Bunions are a bump on the inner edge of your foot, where your big toe connects to the rest of your foot. Bunions are caused by the bones in your foot moving and creating an angle. Bunions are common and are mostly caused by genetics. If your family members have bunions, you’re more likely to have bunions. They can also be caused by the shoes that you wear, but that’s not as big of a reason as family history.

Bunions are more common in women, but that may be because of underreporting in men. It’s much easier for men to hide a bunion and to accommodate it with the shoes they wear.

Symptoms of Bunions

The number one symptom is pain at that prominence on the inside part of the foot. You can also get swelling and redness at that prominence and you can have difficulty wearing some shoes.

Treatment of Bunions

Nonsurgical Treatment

The main way we treat bunions is accommodating them by buying wider shoes. Most people know that a size ten shoe is bigger than a size nine shoe. However, that number refers to the length of the shoe. There are also different widths for shoes, which generally go from AA to EE.

If you have a bunion, buying a shoe that has a wider toe box is the first step. Another treatment is to take over the counter medicines such as Tylenol or ibuprofen, if you can tolerate them, to help with bunion pain.

You can use a pad to help protect that area to take some of the pressure off. And you can use an accessory like a toe spacer or a toe strap to try to pull that bunion back over. Spacers or straps cannot correct a bunion, change a bunion, or prevent a bunion from getting worse. They can make you more comfortable and make it easier for you to tolerate the bunion but once you take them out, the bunion will come back over into its original position.

Over time bunions get worse, but the time period that they change over is different for every person.

Bunion Surgery

Deciding on Bunion Surgery

If the nonsurgical treatments don’t work to help you with your bunion pain, then you can consider surgery.

Whenever I talk to patients about surgery, I ask four questions.

  1. Is there a surgery we can do to treat this problem?
    Yes, there is a surgery for bunions. There are some problems that are better treated with physical therapy, some with medication, but for bunions, there are surgeries we can do to correct the bunion.
  2. Are you getting pain every day?
    If you’re getting pain once every six months, once every year, or only when you wear a certain pair of shoes, I don’t think it is worth it to undergo the bunion surgery for minimal pain like that. However, if you’re getting pain every single day or almost every single day, then that’s more of a serious problem.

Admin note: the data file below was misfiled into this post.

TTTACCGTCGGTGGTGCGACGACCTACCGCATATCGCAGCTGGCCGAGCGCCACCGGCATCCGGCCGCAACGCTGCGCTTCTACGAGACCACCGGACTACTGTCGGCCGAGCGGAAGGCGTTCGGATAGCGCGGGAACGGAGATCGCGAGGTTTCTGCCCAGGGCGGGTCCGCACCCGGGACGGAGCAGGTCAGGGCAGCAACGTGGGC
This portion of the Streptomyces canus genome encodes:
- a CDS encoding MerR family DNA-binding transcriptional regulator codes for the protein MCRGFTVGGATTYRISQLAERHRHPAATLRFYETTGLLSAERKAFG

3. Have you failed treatments that are not surgery?
    For bunions, have you tried buying wider shoes? Have you tried medications? Have you tried pads?
  4. Has this problem affected your quality of life? Does it prevent you from doing the things you want to do?
    For example, I don’t want to go on vacation with my family because I know my foot’s going to hurt and I’m going to have to sit down frequently. I don’t want to go work out. I don’t want to go hiking or exercising with my loved ones.

If a patient answers all four of those questions yes—yes, there is a surgery I can do to correct my problem; yes, I get pain every day; yes, I’ve tried things that are not surgery to make it better; and, yes, it affects my quality of life—then I think a surgery is reasonable.

Minimally-Invasive Bunion Surgery

The bunion is not a bump but a change in the angle of the bones in the foot. To correct the bunion, we have to change that angle.

There are many different ways to do this correction. I used to do a more traditional, open correction which got great results. However, there was a lot more disturbing the soft tissues and more pain. As my practice has evolved, I’ve moved to doing all my bunion corrections in a minimally invasive fashion using small incisions and special instrumentation through those incisions to cut the bone and correct it, disturbing the rest of the foot less. Often with these minimally invasive corrections, we have less soft tissue dissection and therefore less pain and faster recoveries on average.

After you have surgery to correct your bunion, I see you about every 10 days. I do all your dressing changes. I put you in a special shoe that you wear for the first four to six weeks. After that time, you switch to a roomy, comfortable, supportive tennis shoe. Between 10 to 12 weeks you can normally return to wearing regular shoes.


What is lapiplasty?

Lapiplasty is a way to correct a bunion where you fuse a joint in your foot. It is a great way to correct a bunion but it is not my preferred technique. You can get excellent correction using it but I’ve found that I get equal corrections doing this more minimally invasive technique and using smaller incisions.

Does icing bunions when they’re painful help?

Yes, icing a bunion that’s painful can help reduce pain. It will not change the bunion.

I have bunions on both feet. Would you recommend having them repaired at the same time or one at a time?

I recommend doing them one at a time because you literally want to have one good foot to stand on.

I love heels. If I get my bunion repaired, will I be able to wear heels again?

Absolutely. I think one of the benefits to bunion correction is to be able to get back into wearing the things that you like to wear and the activities you want to do. If wearing heels is something that’s important to you, I think it’s a very reasonable goal to be able to get into heels after bunion correction surgery, if that’s the procedure that you need.